A Community Christmas

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“Ugliest Christmas Sweater” contenders at the Feast of Love – Community Christmas Dinner, Dec. 25, 2017, at First Methodist Church in Chestertown            Photo by Jane Jewell

It’s early Christmas morning in Chestertown.  While many children are still opening gifts, volunteers begin to arrive in the kitchen of the First United Methodist Church on the corner of High and Mill streets.  The annual “Feast of Love” begins in just a few hours!  Donated food from the Fish Whistle Restaurant and the Lapp Family Bakeries is already on the shelves and in the church’s big fridge.  Turkey with stuffing, mashed potatoes, sweet potatoes, green beans, and a variety of desserts are on the menu.  The doors open at 1:00 pm!  But there’s a lot of work to do before then, though much prep work had been done in the preceding days.   There’s tables to set up – with real plates and silverware, paper, plus styrofoam for the 100-plus to-go boxes that will be taken home to those who couldn’t attend.

Volunteers and staff for in the kitchen at the First United Church in Chestertown         Photo by Bill Arrowood

Volunteers and staff for the 2017 “Feast of Love”      Photo by Bill Arrowood

All in all, nearly fifty volunteers pitched in both before Christmas and on the day itself to make the dinner possible. The set-up and decoration crew, including Sue Dorsey and Judy Connelly, were there by 9 a.m. The turkey carvers, who included Emerson Cotton, Tom Bowman, and Jack Dorsey, also came at 9.  The dishwasher volunteers started arriving at 11.  They jumped right in as there were pots, pans, and dishes to wash pretty much straight through the day.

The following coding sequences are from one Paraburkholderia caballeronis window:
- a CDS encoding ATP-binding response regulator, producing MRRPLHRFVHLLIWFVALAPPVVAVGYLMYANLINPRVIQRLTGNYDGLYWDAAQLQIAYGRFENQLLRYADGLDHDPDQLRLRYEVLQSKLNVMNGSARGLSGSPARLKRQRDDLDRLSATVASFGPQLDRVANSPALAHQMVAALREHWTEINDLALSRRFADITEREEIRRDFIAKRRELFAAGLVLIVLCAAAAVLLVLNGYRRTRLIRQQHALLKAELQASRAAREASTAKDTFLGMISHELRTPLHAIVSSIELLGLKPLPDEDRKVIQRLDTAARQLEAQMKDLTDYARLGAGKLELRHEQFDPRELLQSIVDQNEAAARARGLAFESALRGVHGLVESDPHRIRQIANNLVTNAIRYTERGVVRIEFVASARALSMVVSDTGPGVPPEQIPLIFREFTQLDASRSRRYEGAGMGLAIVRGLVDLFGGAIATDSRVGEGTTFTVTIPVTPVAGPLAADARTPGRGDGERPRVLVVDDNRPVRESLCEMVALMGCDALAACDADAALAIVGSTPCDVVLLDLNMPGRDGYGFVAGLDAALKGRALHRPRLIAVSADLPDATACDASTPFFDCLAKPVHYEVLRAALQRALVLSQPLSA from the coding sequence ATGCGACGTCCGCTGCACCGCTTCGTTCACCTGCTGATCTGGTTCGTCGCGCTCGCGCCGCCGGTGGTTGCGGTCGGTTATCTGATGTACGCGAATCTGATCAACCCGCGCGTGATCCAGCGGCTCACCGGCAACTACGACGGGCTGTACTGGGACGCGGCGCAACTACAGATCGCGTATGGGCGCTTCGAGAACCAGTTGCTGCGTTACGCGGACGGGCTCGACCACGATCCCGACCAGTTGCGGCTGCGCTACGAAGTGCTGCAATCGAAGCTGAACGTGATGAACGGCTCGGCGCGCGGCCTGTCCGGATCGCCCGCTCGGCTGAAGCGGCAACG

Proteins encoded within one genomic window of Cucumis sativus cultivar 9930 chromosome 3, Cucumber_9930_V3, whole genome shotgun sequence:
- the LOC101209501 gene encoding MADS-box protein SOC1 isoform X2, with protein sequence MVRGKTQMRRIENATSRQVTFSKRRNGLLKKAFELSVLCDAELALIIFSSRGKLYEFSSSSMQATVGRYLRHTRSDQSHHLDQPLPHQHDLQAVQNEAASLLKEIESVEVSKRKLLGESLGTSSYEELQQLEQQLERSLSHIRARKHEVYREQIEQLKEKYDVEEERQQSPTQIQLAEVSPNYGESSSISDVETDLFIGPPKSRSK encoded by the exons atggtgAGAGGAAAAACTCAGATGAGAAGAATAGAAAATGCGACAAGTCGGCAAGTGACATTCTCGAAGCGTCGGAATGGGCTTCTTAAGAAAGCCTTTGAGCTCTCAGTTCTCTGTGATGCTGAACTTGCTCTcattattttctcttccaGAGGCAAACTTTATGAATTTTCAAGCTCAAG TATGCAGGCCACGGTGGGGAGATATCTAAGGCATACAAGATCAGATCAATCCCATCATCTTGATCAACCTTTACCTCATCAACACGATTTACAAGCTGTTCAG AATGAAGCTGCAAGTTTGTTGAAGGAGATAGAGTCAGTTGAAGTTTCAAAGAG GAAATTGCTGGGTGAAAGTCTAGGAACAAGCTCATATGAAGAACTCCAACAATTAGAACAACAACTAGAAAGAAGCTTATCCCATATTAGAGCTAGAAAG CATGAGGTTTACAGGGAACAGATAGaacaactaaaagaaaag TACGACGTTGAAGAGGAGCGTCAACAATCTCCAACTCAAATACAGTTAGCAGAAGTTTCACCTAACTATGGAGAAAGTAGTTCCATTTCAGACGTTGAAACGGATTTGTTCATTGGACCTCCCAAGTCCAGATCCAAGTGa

When the doors finally opened at 1 p.m, there was a long line.   The Feast of Love is open to all, with no charge.  The crowd was a diverse one – all ages and races.  And not just members of the First Methodist Church. This was the first time, Yvonne Arrowood, said, that they had to set up extra tables.  It was, in fact, the largest Feast of Love ever, with over 200 in attendance. The hall was quickly filled with conversation and laughter – and singing.  One church group led the crowd in singing all the traditional songs plus popular favorites as “Amazing Grace.”

Rev. May Etta Moore was both one of the oldest in attendance (0ver 90) and one who had attended the most times (more than 20).

During announcements, Bill Arrowood queried attendees to discover that the two oldest people there were over 90, the youngest two were three and four years old.  Most were from Kent County, but several had come from more than 50 miles away and one had traveled over 100 miles to celebrate Christmas in Chestertown!

The Feast of Love was first held at the Methodist Church in 1984 with Yvonne Arrowood as one of the driving forces.  Today, over three decades later, Yvonne is still here, organizing, cooking, and cleaning up.  Her son Bill Arrowood also helps organize each year.  There have been a few years when the feast was not held, but the annual event was revitalized about ten years when the Rev. Rick Vance was the pastor and has continued, growing each year, under current pastor David Ryan.  It is a wonderful community event with a wonderful Christmas spirit.

 

Photo Gallery by Bill Arrowood and Jane Jewell

 

 

 

 

 

 

 

 

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